A new study by social inequality experts will investigate how the Covid-19 pandemic is affecting the working lives of people in the UK and the potential differences in the experiences of men and women.
The University of Nottingham, in collaboration with the UK Women’s Budget Group, is examining how the workplaces of women and men, and the very experience of work, have been impacted as the pandemic effects rolled out in 2020 and into 2021.
Researchers will analyse whether the pandemic is narrowing or reinforcing existing gender inequalities in ways of working, and whether it has created new inequalities.
Through access to large datasets, the team will produce new multi-dimensional gendered analyses of the working lives of women and men in the UK. The experts will be able to track key labour force changes as the effects of the pandemic roll out and assess if there are differences among women and men in their levels of unemployment, their hours worked and typical earnings.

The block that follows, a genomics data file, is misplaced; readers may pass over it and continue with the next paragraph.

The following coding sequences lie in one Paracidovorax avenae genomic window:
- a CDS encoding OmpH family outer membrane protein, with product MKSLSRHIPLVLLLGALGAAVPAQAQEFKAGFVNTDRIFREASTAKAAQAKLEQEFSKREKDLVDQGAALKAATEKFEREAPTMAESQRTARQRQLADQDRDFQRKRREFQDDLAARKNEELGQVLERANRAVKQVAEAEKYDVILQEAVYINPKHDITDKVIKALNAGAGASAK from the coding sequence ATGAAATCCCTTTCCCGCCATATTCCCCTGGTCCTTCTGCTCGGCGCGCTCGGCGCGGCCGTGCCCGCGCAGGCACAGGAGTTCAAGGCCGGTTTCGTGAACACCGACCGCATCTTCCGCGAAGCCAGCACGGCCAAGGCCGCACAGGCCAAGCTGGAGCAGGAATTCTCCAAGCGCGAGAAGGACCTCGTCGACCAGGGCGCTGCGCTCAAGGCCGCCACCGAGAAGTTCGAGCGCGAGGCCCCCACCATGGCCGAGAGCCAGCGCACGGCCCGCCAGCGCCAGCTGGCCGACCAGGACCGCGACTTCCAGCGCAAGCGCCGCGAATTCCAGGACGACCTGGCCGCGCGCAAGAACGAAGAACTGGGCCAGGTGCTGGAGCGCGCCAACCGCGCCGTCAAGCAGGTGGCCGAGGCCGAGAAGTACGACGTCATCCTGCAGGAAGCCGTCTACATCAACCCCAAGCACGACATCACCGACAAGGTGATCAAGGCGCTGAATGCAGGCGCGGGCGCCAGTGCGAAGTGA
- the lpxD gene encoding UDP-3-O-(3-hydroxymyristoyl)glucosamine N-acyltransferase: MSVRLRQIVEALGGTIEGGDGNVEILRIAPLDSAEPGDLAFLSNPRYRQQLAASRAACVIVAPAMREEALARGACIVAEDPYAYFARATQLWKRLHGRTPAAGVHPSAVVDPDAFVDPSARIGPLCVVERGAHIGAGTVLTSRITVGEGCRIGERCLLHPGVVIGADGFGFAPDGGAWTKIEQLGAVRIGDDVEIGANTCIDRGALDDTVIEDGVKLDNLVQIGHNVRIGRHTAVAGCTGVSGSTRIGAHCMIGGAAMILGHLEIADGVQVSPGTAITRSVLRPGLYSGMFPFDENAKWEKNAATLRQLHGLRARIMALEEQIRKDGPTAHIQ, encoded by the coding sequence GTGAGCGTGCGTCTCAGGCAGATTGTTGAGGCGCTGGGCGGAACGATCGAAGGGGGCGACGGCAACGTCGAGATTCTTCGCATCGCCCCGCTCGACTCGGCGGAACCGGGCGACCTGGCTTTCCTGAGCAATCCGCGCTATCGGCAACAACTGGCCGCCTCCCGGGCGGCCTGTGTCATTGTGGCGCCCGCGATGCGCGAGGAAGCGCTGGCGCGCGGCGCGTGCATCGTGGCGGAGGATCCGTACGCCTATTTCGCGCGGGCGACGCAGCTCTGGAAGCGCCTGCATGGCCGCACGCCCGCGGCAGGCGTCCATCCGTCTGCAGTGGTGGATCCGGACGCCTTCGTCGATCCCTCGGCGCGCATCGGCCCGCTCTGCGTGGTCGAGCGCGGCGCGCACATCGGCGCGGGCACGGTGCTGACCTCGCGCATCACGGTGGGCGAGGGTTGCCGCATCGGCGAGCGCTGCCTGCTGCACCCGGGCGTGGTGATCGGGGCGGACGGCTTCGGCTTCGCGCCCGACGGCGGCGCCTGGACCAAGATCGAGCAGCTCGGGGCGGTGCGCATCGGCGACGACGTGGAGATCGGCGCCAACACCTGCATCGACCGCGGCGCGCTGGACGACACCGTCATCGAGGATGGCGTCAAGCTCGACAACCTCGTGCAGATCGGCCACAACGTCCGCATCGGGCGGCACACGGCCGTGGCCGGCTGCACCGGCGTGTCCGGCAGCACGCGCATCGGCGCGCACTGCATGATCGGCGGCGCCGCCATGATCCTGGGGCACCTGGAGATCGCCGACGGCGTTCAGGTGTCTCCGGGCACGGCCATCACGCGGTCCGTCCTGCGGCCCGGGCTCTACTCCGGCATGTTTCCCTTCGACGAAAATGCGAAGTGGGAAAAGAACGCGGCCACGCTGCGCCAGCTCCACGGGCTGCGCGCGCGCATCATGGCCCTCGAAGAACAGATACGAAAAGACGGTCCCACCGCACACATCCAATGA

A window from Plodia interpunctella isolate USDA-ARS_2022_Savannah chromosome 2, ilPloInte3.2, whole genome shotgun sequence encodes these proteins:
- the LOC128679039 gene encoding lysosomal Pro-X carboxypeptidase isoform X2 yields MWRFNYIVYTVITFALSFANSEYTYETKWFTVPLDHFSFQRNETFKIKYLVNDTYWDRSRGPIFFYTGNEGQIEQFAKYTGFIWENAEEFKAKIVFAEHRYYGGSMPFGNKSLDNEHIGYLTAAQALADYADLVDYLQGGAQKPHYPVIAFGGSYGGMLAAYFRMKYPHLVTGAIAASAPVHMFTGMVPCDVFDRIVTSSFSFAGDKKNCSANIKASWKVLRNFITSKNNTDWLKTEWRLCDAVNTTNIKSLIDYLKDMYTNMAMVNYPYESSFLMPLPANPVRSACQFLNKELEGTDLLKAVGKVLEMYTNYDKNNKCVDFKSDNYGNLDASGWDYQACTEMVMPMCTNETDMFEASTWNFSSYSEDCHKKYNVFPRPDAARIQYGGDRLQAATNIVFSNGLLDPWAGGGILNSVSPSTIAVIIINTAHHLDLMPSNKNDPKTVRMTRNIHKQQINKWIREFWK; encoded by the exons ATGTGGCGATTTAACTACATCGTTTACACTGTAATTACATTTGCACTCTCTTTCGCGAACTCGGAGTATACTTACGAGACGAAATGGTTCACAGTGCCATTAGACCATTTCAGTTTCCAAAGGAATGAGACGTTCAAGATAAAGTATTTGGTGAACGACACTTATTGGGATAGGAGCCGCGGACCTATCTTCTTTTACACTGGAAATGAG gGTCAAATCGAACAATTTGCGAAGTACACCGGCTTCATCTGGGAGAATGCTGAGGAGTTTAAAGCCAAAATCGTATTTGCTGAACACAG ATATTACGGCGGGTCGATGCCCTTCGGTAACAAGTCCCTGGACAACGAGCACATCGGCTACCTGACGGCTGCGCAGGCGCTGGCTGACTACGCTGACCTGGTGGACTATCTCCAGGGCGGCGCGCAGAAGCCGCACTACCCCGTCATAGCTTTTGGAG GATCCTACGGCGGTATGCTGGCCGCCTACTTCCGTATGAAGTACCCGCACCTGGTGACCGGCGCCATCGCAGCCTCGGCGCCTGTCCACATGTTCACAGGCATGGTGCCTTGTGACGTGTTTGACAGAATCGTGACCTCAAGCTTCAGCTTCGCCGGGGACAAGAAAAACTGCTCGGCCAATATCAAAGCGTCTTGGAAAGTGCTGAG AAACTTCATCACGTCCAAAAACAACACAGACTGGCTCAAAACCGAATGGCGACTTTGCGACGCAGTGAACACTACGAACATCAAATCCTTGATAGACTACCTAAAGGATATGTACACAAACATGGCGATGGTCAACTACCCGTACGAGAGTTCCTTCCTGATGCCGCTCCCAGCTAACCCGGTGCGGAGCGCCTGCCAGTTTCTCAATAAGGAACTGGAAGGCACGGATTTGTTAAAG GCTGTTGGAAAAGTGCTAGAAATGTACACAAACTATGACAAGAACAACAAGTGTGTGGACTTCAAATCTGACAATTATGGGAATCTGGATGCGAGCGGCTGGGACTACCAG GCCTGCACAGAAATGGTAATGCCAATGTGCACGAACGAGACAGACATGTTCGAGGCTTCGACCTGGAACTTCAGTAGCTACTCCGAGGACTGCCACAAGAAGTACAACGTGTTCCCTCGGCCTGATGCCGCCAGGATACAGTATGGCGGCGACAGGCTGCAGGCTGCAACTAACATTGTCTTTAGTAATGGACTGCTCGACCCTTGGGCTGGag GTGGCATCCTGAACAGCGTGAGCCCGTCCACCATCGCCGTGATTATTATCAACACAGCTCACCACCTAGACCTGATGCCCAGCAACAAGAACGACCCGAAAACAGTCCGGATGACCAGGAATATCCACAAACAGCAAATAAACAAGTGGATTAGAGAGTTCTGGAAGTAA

The study will also allow for analysis of different industries and workplaces, including which businesses were most likely to close; the extent of remote working; and whether this varied by gender composition of the workers.
The project, led by Professor Tracey Warren and Dr Luis Torres of Nottingham University Business School, has been awarded funding to accelerate use of data for vital Covid-19 research following a rapid call for initiatives by Health Data Research UK, the Office for National Statistics and UK Research and Innovation (UKRI). It will expand on Professor Warren’s existing research project, in collaboration with Professor Clare Lyonette at the University of Warwick and the UK Women’s Budget Group, analysing how the pandemic is affecting working-class women.
The research project will form part of the larger Data and Connectivity National Core Study. This study is led by Health Data Research UK in partnership with the Office for National Statistics and enables access to health and administrative data from across the UK and provides the infrastructure for vital data research.
Dr Mary-Ann Stephenson, Director of the UK Women’s Budget Group, said: “The Women’s Budget Group is delighted to be part of this really important project. Early data shows that the pandemic, and Government response, has had a gendered impact. This project will provide valuable new evidence showing which groups have been hardest hit in order to inform policy interventions.”